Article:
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The Soldier's Curse A fast paced, witty and gripping historical crime series from Tom Keneally and his eldest daughter Meg In the Port Macquarie penal settlement for second offenders, at the edge of the known world, gentleman convict Hugh Monsarrat hungers for freedom Originally transported for forging documents passing himself off as a lawyer, he is now the trusted clerk of the settlement s commandant His position has certain advantages, such as being able to spend time in the Government House kitchen, being supplied with outstanding cups of tea by housekeeper Hannah Mulrooney, who, despite being illiterate, is his most intelligent companion Not long after the commandant heads off in search of a rumoured river, his beautiful wife, Honora, falls ill with a sickness the doctor is unable to identify When Honora dies, it becomes clear she has been slowly poisoned Monsarrat and Mrs Mulrooney suspect the commandant s second in command, Captain Diamond, a cruel man who shares history with Honora Then Diamond has Mrs Mulrooney arrested for the murder Knowing his friend will hang if she is tried, Monsarrat knows he must find the real killer And so begins The Monsarrat Series, a fast paced, witty and gripping series from Tom Keneally and his eldest daughter, Meg

About the Author: Meg Keneally

Meg Keneally started her working life as a junior public affairs officer at the Australian Consulate General in New York, before moving to Dublin to work as a sub editor and freelance features writer On returning to Australia, she joined the Daily Telegraph as a general news reporter, covering everything from courts to crime to animals birthday parties at the zoo She then joined Radio 2UE as a talkback radio producer In 1997 Meg co founded a financial service public relations company, which she sold after having her first child Forthan ten years, Margaret has worked in corporate affairs for listed financial services companies, and doubles as a part time SCUBA diving instructor She lives in Sydney with her husband Craig and children Rory and Alex.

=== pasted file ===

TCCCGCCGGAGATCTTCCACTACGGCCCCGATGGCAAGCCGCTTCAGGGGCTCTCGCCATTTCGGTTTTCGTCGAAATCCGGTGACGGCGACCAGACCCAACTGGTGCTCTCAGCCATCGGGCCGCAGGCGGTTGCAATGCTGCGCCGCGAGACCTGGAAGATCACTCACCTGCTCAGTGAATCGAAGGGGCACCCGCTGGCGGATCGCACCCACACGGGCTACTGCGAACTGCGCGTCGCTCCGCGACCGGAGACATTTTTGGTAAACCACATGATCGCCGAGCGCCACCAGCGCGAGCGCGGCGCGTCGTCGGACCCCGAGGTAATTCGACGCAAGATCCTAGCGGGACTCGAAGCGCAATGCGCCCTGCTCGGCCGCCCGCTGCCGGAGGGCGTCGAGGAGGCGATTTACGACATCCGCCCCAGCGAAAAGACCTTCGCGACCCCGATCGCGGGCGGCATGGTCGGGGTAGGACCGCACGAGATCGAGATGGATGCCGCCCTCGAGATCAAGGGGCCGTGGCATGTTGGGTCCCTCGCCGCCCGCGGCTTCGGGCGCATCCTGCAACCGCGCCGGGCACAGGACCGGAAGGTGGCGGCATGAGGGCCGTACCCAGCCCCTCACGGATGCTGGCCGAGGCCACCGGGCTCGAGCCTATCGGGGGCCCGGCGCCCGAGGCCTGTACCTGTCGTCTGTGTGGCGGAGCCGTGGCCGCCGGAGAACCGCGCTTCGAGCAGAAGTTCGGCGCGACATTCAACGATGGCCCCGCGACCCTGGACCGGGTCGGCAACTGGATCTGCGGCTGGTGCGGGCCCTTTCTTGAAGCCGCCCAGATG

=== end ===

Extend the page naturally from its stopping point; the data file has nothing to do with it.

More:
10 thoughts on “The Soldier's Curse

  1. Paromjit Paromjit says:

    This is superb historical fiction written by Thomas Keneally and his daughter, Meg It is set in 19th century Australia at Port Macquirie, New South Wales, a penal colony of convicts, soldiers and civil officers Hugh Llewellyn Monsarrat is convicted of impersonating a barrister in Exeter, a profession beyond his reach, despite his abilities

  2. PattyMacDotComma PattyMacDotComma says:

    3.5 On the platform was the hangman, like a burned tree in his executioner s black Port Macquarie, NSW is a popular beach holiday spot these days, but in 1825, it was a miserable penal colony, hemmed in by the ocean and the wilds of the hills, bush, and the Birpai people It would have been a rotten life for convicts, with the threat of the whip or t

  3. Brenda Brenda says:

    The Port Macquarie penal settlement in 1825 was a harsh environment led by Commandant Major Angus Shelborne, one of thecongenial of men who had run the colony But his second in command was a violent, cruel and sadistic man named Captain Diamond, and whenever the Major was absent from the settlement, Captain Diamond made the most of his position Convict Hugh